Similar to how SealedSecrets work, secrets are manually encrypted by developers. It uses the SealedSecrets workflow but uses SOPS for encryption. It reads decryption keys from a key store and then decrypts secrets using a SOPS binary that a tool, such as Argo CD, can run with the SOPS plugin.
At a high level, a developer needs to manually take secrets in plain text form, encrypt them, and store them in Git. However, this creates an opportunity for the identity of the person committing the code to become compromised because the information left behind in Git logs can be easily traced back to the committer. The other downfall of this approach is that if any encrypted keys are compromised, it's difficult to retroactively find and revoke all of them.
It's worth noting that SOPS and SealedSecrets both have problems scaling due to the manual encryption process and the level of human intervention needed. Using a KMS when possible makes managing keys much easier and opens the door to additional options for managing secrets.
The secrets reference method uses an external secrets management system to manage your Kubernetes secrets and requires a GitOps operator to deploy secrets to the cluster. A manifest is stored in Git to represent a reference to a secret stored in the aforementioned secret management system. The GitOps operator then deploys the manifest to the Kubernetes cluster. From there the secrets can be fetched from the secrets manager and applied to the cluster as a Kubernetes secret.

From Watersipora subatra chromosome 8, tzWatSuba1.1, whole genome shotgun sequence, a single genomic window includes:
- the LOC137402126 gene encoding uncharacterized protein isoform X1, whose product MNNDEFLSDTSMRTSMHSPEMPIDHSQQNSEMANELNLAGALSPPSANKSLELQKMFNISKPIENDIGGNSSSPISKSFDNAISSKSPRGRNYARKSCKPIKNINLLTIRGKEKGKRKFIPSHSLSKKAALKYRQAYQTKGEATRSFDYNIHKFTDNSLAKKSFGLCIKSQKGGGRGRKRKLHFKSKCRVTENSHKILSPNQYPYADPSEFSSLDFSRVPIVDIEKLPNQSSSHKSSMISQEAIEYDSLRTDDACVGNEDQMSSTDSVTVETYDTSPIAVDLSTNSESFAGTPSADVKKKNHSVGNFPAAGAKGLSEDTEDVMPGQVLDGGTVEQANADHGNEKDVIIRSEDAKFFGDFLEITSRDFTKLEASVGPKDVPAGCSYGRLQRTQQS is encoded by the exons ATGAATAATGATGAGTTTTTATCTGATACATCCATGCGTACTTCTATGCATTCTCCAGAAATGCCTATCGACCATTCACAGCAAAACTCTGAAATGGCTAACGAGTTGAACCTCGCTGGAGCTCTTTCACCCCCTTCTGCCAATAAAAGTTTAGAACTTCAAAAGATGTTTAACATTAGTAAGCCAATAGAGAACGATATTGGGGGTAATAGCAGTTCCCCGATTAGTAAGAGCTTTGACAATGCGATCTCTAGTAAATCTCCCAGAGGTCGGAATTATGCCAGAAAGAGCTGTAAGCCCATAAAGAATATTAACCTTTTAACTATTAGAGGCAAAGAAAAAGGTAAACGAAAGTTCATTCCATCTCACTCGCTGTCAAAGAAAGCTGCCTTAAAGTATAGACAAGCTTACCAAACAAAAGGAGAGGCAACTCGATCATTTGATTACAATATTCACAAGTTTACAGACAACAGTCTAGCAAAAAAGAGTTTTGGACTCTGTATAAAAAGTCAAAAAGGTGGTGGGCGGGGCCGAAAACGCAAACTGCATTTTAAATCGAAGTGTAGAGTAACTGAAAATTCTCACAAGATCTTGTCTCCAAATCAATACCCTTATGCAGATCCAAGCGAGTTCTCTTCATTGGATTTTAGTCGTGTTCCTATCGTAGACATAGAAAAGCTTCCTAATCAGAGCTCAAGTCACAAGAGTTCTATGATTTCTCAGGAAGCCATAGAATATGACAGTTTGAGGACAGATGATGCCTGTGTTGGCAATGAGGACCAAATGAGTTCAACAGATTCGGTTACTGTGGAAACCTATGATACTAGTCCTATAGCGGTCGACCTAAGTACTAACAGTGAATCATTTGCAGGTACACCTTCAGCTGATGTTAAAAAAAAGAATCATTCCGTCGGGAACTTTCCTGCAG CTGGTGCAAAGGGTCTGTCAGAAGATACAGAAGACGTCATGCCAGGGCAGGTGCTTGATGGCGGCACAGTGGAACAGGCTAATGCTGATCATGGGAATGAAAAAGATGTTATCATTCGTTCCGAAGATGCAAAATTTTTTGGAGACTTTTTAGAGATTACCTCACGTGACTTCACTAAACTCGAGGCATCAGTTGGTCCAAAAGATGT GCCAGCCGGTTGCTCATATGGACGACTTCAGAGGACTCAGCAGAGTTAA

This approach sounds effective – but how do you retrieve the secrets from the manager and get them into your cluster? You'll need an operator installed on your cluster to interact with the secrets manager. The two most popular tools for this in the market are ExternalSecrets and Kubernetes Secrets Store CSI Driver.
The ExternalSecrets project was created by GoDaddy to safely connect secrets stored in an external secrets management solution to a Kubernetes cluster. The ExternalSecrets community continues to add support for additional secret managers making to tool extremely versatile for different toolsets.